A Quick Guide on Forming an LLC in California

forming an llc

If you are thinking about starting your own business, you may consider yourself an expert in your field. Perhaps you have years, or even decades of experience in your industry, and you are planning on employing that knowledge to launch your own enterprise. While your understanding of your market will prove critical to the success of your business, you are also going to have to come to know the in’s and out’s of operating a business. Right from the outset, understanding what goes into forming an LLC can be helpful knowledge to have on your side.

Forming an LLC in California is a common practice for business owners. With its tax and liability incentives, a limited liability company presents an ideal structure for many different types of organizations, both big and small. If you are planning to build a business in California, read on for a quick primer on how to form an LLC.

forming an llc

Why Forming an LLC is a Smart Decision

Owning your own business comes with high degrees of responsibility and risk. Beyond the burdens of daily decision-making, there are larger, and trickier problems that can present themselves. Debts can amass quickly, and sometimes bankruptcy is inevitable. Lawsuits also happen, whether their grounds are just or not. With this in mind, the concept of “limited liability” can quickly become appealing to business owners.

In a limited liability company, members of the LLC are shielded from liabilities generated by the business. In other words, if your business is sued or goes bankrupt, you will not find yourself in financial ruins as a result. Your personal assets are protected from the liabilities of your business, which is a separate entity.

There are also tax implications to consider for your organization. LLCs are considered to be “pass-through” entities by the Internal Revenue Service (IRS). What this means is that you will only pay taxes on your salary, and not also on the profits of your business (which “pass-through” to the members of the LLC).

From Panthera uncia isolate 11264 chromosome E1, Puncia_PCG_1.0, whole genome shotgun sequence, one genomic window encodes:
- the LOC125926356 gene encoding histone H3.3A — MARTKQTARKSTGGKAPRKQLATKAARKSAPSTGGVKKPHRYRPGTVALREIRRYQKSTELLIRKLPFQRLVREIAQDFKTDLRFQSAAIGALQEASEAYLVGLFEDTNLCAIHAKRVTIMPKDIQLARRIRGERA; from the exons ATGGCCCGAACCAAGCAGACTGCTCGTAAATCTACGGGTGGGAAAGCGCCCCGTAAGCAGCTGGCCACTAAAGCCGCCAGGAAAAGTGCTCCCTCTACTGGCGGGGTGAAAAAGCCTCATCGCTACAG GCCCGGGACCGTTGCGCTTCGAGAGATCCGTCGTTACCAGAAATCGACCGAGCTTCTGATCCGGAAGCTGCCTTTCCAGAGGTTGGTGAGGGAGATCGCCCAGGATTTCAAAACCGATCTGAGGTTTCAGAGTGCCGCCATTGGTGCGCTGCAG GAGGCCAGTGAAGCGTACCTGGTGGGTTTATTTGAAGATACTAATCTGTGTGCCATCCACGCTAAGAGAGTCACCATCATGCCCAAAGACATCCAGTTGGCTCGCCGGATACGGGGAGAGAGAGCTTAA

It All Starts with a Name

If you are interested in starting an LLC, the first thing you will want to do is decide on a name for your business. The state of California requires that each registered LLC feature a unique name that is not demonstrably similar to any other businesses. If you have some ideas in mind, you can check with the California Secretary of State’s business database to see what is available. You can also reserve a name for up to 60 days ahead of submitting your articles of organization.

Filing Your Articles of Organization and Selecting a Registered Agent

With a business plan in-place, along with a unique name and brand, it is time to file your articles of organization with the Secretary of State’s office. This is compulsory for registering your LLC in California. This can be done by completing a “Form LLC-1.” This document will call for some pertinent information related to your business, including:

  • The name and location of your business
  • Your organization’s purpose
  • How your business will be managed

You will also be tasked with selecting a registered agent. Officially known as an “agent for service of process,” this individual will be responsible for receiving legal correspondence on behalf of your business. While this is a smart business practice, it is also a requirement in the state of California.

Choosing a Management Structure and Handling Tax Obligations

Unlike corporations and certain partnerships, limited liability companies have some flexibility in how they can be managed. You can opt to have the members of the LLC itself handle management duties, or you can appoint outside parties to the role. Whatever you decide on, be sure to note it on your articles of organization.

Though not required by California state law, you may also wish to draft an operating agreement. This is a sound maneuver from a legal perspective, and it can help clarify your business’s policies and daily operation guidelines.

You are also going to want to make sure that your business is appropriately registered with the IRS. If you have more than one employee, you will need an Employer Identification Number (EIN) for tax purposes. You should also make sure that you are registered with the California Franchise Tax Board (FTB).

Preparing Your LLC Documents Online

If you have done the necessary research and decided that an LLC is the right structure for your business, you have a couple of options for moving forward. You can source a Form LLC-1 from the Secretary of State, complete it manually, and return to the appropriate office via mail. Or, you can complete that process online in just a matter of minutes with our help.

At the Corporation Center, we feature a host of web forms for your California business documentation needs. To learn more about how we can help you, take a moment to browse our website, or contact us today.